Juniperus communis Common name: Juniper
Parts used: Berries
Constituents: Volatile oil (pinene, camphor, cineole, limonene, thujone, borneol, terpinen), condensed tannins, diterpenes, resin, flavonoids (amentoflavone, quercitin, apigenin), glucuronic acid
Medicinal actions: Stimulating diuretic, antiseptic, carminative, anti-inflammatory, bitter, digestive tonic, emmenagogue, anti-rheumatic, aborifacient
Medicinal use: Juniper is used in arthritis and rheumatism because of its anti-inflammatory and diuretic properties and will relieve muscle aches due to excess lactic acid. Topically the essential oil can be used in arthritis, muscle/joint pains, gout and neuralgia. Has a specific use in the treatment of cystitis in the absence of renal inflammation.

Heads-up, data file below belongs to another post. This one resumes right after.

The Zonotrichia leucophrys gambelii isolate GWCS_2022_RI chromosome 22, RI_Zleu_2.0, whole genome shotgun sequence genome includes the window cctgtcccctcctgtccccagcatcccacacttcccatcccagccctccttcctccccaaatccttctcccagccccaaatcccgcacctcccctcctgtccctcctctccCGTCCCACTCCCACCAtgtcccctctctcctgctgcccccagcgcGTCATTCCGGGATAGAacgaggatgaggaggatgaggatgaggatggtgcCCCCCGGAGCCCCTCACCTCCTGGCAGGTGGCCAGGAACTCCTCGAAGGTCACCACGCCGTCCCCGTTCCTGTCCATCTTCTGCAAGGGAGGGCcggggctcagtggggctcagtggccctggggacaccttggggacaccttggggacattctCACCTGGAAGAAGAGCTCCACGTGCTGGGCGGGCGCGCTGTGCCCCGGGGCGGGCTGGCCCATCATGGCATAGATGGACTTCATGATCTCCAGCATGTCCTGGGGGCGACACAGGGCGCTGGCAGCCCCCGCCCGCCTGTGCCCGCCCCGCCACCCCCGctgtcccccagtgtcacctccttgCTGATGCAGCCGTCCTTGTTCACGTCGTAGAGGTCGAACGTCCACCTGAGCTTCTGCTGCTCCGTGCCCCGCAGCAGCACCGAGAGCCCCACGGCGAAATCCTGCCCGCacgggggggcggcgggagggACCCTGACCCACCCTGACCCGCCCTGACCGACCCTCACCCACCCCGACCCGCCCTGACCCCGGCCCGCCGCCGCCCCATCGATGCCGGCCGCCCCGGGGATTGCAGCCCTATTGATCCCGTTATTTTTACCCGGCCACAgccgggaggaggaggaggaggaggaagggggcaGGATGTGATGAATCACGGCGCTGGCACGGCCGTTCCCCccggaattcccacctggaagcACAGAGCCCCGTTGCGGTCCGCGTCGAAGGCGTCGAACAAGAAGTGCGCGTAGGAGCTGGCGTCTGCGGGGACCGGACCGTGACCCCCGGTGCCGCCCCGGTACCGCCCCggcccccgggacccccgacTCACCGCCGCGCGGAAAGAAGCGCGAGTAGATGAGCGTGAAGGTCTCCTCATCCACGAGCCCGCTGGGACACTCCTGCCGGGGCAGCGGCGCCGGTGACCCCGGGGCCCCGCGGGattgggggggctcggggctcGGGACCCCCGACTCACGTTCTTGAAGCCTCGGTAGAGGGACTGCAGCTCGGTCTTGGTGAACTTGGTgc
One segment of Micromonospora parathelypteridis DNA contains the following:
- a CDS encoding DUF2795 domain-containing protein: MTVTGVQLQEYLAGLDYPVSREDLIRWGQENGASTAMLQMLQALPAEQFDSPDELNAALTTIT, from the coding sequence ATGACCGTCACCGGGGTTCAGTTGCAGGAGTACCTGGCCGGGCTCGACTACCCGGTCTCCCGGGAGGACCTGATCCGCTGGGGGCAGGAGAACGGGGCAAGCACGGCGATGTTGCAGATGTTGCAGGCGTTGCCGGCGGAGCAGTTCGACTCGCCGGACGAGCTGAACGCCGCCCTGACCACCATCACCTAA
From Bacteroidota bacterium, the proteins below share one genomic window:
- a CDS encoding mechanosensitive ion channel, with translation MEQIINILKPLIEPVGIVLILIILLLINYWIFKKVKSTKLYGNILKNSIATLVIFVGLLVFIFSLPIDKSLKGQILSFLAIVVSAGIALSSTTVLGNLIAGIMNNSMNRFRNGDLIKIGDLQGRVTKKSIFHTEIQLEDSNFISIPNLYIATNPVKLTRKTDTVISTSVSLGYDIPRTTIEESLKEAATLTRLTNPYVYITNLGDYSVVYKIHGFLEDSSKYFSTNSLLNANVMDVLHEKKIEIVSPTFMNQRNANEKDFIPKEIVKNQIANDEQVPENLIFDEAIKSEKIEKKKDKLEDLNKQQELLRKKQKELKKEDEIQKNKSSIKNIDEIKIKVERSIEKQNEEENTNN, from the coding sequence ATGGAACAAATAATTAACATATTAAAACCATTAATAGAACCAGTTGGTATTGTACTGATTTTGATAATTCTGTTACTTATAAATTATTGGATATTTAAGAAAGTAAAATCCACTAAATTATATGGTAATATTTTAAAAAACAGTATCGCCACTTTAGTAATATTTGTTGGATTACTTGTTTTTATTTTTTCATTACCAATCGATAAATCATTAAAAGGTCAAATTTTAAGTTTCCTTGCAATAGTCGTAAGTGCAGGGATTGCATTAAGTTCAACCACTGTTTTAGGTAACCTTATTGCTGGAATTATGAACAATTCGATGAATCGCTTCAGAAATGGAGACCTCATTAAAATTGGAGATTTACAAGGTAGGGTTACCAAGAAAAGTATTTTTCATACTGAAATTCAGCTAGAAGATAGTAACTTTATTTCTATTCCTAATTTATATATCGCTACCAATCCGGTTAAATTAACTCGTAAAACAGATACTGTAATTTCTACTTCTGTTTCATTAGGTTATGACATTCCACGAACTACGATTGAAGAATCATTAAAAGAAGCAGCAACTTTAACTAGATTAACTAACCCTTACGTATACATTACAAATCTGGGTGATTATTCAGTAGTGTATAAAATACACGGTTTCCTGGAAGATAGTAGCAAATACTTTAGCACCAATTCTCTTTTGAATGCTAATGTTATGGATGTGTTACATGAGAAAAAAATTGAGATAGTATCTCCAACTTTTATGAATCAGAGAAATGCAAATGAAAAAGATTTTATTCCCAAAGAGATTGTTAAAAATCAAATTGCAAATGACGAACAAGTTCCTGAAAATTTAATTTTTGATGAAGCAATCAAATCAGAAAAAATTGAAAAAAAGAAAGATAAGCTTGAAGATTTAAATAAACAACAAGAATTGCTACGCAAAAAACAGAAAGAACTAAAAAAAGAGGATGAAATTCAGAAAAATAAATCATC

- Volatile oils are diuretic, antiseptic, uterine stimulant, anti-viral and topically irritant. Terpinen specifically is an irritant to the kidneys and stimulates glomerular filtration rate.
- Flavonoids amentoflavone has demonstrated anti-viral activity
Pharmacy: Infusion: 1 tsp lightly crushed berries/cup water; infuse 20 min, 1 cup BID. Tincture (1:5, 45%), 1 – 2 ml TID. Essential oil: 5 parts to 30 parts fixed oil, 30 drops TID. Short term use only.
Contraindications: In acute kidney infections or kidney disease (nephritits and nephrosis) and pregnancy due to the stimulation of uterine contractions.
Toxicity: A key sign that long term use may be irritating the kidneys is albuminuria. Thujone may accumulate and is neurotoxic. Pulse dose every 2-3 weeks to avoid. Topically may cause burning, erythema, and inflammation.
Interactions: None known.